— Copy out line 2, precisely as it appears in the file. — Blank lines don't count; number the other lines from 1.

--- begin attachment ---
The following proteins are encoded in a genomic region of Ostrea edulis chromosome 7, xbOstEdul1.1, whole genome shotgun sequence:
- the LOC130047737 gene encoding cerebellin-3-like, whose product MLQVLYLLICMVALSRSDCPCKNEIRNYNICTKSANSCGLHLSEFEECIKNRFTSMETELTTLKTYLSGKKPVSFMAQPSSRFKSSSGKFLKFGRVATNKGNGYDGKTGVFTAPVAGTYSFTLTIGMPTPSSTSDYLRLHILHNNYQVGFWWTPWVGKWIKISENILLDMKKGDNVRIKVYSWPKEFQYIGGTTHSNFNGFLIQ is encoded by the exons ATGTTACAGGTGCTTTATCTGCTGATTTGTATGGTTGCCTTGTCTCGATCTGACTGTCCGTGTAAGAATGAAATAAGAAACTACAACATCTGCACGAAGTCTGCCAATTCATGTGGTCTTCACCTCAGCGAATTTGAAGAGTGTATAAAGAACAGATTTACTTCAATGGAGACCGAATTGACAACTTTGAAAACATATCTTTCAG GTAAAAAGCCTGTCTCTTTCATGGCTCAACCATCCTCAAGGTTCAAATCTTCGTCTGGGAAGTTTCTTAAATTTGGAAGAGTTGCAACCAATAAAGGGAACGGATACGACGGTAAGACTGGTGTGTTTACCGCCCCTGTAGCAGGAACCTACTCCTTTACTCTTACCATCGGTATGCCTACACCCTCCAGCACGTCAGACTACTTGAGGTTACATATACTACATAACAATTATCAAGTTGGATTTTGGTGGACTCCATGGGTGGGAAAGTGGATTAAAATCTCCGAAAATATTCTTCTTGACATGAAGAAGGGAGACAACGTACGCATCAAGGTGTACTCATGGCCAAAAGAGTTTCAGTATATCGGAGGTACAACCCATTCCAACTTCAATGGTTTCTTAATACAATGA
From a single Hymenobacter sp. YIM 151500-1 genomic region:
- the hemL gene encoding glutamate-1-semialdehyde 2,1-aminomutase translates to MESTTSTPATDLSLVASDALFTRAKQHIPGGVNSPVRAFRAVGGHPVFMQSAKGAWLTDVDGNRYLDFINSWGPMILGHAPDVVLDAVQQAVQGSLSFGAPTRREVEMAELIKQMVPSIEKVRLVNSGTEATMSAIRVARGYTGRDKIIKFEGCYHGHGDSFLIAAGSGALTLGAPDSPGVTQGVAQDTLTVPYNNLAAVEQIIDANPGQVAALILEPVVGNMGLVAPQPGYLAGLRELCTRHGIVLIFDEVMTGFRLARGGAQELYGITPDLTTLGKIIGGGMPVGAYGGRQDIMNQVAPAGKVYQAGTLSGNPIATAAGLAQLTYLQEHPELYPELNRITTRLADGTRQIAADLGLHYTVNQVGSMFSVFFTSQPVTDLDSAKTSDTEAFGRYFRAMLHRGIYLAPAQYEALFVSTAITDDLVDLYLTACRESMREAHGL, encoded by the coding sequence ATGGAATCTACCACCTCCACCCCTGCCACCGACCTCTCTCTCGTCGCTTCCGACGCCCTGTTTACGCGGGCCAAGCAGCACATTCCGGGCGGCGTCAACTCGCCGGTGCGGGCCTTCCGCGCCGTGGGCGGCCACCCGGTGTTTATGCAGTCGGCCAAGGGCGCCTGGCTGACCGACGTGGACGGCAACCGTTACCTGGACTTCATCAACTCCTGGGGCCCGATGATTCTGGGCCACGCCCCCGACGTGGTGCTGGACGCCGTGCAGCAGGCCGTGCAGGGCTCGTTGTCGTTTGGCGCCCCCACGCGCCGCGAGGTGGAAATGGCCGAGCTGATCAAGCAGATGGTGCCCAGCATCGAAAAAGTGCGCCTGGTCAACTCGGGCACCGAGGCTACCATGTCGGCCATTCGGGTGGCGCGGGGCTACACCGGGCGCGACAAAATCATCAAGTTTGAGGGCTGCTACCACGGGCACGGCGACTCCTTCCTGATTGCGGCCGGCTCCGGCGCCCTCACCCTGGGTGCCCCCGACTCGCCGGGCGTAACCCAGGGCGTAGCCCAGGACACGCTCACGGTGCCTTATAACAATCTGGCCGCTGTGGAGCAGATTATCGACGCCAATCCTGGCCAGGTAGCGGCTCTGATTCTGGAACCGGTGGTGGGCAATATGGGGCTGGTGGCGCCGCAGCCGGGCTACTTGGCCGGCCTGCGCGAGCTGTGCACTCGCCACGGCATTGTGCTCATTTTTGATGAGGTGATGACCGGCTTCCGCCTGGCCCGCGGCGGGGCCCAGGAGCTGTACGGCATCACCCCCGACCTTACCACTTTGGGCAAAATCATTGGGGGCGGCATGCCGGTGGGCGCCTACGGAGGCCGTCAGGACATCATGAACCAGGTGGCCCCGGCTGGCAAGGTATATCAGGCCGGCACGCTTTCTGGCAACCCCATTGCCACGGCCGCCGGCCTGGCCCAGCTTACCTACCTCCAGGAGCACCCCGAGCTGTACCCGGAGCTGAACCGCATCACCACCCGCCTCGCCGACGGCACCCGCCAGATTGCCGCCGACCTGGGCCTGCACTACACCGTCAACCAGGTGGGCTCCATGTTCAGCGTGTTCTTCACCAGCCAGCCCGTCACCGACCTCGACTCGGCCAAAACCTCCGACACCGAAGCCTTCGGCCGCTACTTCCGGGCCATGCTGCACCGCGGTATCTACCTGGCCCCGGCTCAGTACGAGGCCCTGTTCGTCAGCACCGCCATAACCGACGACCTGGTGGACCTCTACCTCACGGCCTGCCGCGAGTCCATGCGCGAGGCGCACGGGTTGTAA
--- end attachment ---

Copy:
- the LOC130047737 gene encoding cerebellin-3-like, whose product MLQVLYLLICMVALSRSDCPCKNEIRNYNICTKSANSCGLHLSEFEECIKNRFTSMETELTTLKTYLSGKKPVSFMAQPSSRFKSSSGKFLKFGRVATNKGNGYDGKTGVFTAPVAGTYSFTLTIGMPTPSSTSDYLRLHILHNNYQVGFWWTPWVGKWIKISENILLDMKKGDNVRIKVYSWPKEFQYIGGTTHSNFNGFLIQ is encoded by the exons ATGTTACAGGTGCTTTATCTGCTGATTTGTATGGTTGCCTTGTCTCGATCTGACTGTCCGTGTAAGAATGAAATAAGAAACTACAACATCTGCACGAAGTCTGCCAATTCATGTGGTCTTCACCTCAGCGAATTTGAAGAGTGTATAAAGAACAGATTTACTTCAATGGAGACCGAATTGACAACTTTGAAAACATATCTTTCAG GTAAAAAGCCTGTCTCTTTCATGGCTCAACCATCCTCAAGGTTCAAATCTTCGTCTGGGAAGTTTCTTAAATTTGGAAGAGTTGCAACCAATAAAGGGAACGGATACGACGGTAAGACTGGTGTGTTTACCGCCCCTGTAGCAGGAACCTACTCCTTTACTCTTACCATCGGTATGCCTACACCCTCCAGCACGTCAGACTACTTGAGGTTACATATACTACATAACAATTATCAAGTTGGATTTTGGTGGACTCCATGGGTGGGAAAGTGGATTAAAATCTCCGAAAATATTCTTCTTGACATGAAGAAGGGAGACAACGTACGCATCAAGGTGTACTCATGGCCAAAAGAGTTTCAGTATATCGGAGGTACAACCCATTCCAACTTCAATGGTTTCTTAATACAATGA